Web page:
In experiment 3 (see Fig. S2A), ventricular mitochondrial respiration and NO concentration in the chamber were simultaneously measured using an NO sensor (ISO-NOP, World Precision Instruments, Sarasota, FL) connected to one of the amperometric channels of the O2k MultiSensor system following standard operating procedures (O2k; Fasching and Gnaiger, 2016). The NO sensors were maintained in a polarized state between experiments using a pre-polarizer [NSA-3, World Precision Instruments (WPI), Sarasota, FL, USA] to allow quick stabilization of the signal once connected to the O2k instrument. The NO sensors were calibrated daily by the convenient and accurate CuCl2 method as described by the manufacturer (WPI). Following calibration, the chamber was thoroughly rinsed, and filled with RM and the NO sensors were allowed 30 min to stabilize at 10oC. For the calibrations and experiments, the lights were turned off and the chamber windows were covered with custom-made 3D-printed caps. Mitochondrial sensitivity to NO (NO IC50) was determined using a protocol adapted from previous studies (Brookes et al., 2001; Mantena et al., 2009; Shiva et al., 2001; Venkatraman et al., 2003). Briefly, in this experiment (Fig. S2A), mitochondria (0.375 mg protein ml−1) were injected into calibrated 2 ml 100% air-equilibrated chambers filled with RM at 10°C. A saturating concentration of substrates (10 mmol l−1 pyruvate, 2 mmol l−1 malate and 5 mmol l−1 succinate) and an optimal concentration of ADP (400 μmol l−1) were then added to fuel the ETS and assess mitochondrial coupling. Then an excess amount of ADP (1 mmol l−1) was added, and the NO donor PAPANONOate (20 μmol l−1) was added to the chamber at ∼60% air saturation to initiate NO release. The rate of NO release by PAPANONOate (15–20 nmol l−1 min−1) in our experiments was similar to the low physiological fluxes of NO (i.e. 20 nmol l−1 min−1) used by Dikalov et al. (2017). This increase in chamber NO levels gradually inhibited respiration, and allowed for the determination of mitochondrial NO IC50. Once the maximal respiration rate was inhibited by ∼75%, and the O2 concentration in the chamber had plateaued, excess oxyhaemoglobin (10 µmol l−1, see below) was added to reverse NO's inhibition of respiration. This was done to confirm that the observed effect was due to the release of NO and not to the addition of the NO donor molecule (PAPANONOate) per se. Excess oxyhaemoglobin scavenged all the NO and stopped the PAPANONOate-mediated NO release, allowing for calculation of the NO sensor's zero drift. Reversal of NO inhibition allowed mitochondrial OXPHOS respiration to be re-established until all the ADP was consumed. Once leak respiration was established, the chamber oxygen level was returned to 60% air saturation, by lifting the chamber stoppers, and OXPHOS respiration was initiated by the addition of excess ADP (1 mmol l−1). This served as a control for comparison with OXPHOS respiration in the presence and absence of NO. Cytochrome C (10 μmol l−1) was also added during the plateau at maximal respiration to assess inner mitochondrial membrane integrity. PAPANONOate (20 mmol l−1) was prepared daily, and immediately prior to use, in ice-cold RM (without BSA) for each experiment (3 and 4). Recordings of NO concentration were corrected for baseline and zero drift before data analysis.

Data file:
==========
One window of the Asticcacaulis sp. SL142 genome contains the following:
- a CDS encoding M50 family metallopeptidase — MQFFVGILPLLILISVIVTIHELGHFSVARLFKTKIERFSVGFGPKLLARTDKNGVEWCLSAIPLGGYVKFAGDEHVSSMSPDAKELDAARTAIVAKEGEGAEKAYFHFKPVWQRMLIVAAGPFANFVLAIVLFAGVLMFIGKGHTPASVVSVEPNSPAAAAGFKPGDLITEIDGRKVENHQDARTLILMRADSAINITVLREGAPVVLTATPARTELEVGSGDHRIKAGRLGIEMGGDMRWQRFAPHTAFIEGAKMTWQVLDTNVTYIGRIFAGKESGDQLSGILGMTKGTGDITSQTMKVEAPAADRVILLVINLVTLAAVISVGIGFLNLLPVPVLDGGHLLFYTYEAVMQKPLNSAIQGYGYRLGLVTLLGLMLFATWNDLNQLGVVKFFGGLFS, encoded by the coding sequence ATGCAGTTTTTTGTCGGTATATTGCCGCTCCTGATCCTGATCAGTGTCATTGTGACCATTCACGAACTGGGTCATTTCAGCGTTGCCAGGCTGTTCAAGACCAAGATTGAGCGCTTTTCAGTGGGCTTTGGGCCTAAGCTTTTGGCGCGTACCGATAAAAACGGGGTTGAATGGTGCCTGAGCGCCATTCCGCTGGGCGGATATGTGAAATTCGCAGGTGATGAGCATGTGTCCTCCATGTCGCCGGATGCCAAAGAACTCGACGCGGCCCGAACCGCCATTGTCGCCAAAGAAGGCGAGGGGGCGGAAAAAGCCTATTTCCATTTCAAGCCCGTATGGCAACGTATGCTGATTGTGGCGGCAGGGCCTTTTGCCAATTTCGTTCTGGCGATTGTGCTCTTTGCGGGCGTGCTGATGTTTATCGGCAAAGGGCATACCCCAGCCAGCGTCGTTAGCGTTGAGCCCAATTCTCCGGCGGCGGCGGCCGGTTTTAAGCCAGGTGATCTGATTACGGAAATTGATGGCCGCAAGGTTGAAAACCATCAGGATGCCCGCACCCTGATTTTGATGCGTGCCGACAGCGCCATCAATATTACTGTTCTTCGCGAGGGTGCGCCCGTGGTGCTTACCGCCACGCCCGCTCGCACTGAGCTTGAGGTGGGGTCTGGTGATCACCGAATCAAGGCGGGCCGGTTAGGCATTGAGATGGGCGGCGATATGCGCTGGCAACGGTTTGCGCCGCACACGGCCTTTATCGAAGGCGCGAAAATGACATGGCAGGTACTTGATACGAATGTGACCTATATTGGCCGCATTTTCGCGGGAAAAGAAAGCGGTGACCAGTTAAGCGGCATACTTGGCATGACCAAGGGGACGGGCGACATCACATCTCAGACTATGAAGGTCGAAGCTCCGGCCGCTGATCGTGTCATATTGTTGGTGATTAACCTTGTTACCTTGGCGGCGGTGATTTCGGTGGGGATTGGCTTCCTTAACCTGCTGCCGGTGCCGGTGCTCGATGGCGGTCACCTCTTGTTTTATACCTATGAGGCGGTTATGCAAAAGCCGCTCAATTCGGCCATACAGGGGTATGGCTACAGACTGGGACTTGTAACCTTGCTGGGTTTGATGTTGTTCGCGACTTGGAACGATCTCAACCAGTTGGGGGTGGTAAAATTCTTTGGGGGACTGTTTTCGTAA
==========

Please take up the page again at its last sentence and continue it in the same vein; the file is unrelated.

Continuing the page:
Oxyhaemoglobin for these experiments was obtained from anesthetized Atlantic salmon. Blood was withdrawn from the caudal vessels using a heparinized syringe (10 ml) and the red blood cells were isolated from plasma by centrifugation (1 min at 800 g). The red blood cells were then lysed in air-saturated MilliQ water (×10), and the haemolysate was centrifuged to remove cell debris (1 min at 2000 g). Aliquots of haemolysate were kept at −20°C until use. The concentration of oxyhaemoglobin in the haemolysate was determined using a previously described procedure (Jensen, 2007). Briefly, the haemolysate was further diluted (×20) in air-saturated MilliQ water and transferred into a 1 cm2, 1 ml cuvette. The concentration of oxyhaemoglobin (mmol l−1) in the haemolysate was estimated using the absorbance at the two characteristic peaks of the oxyhaemoglobin spectrum (i.e. at 541 and 577 nm) using a spectrophotometer (SpectraMax M2e, Molecular Devices, Sunnyvale, CA) and their respective coefficients of extinction (i.e. ε=13.8 and 14.6 l mmol−1 cm−1).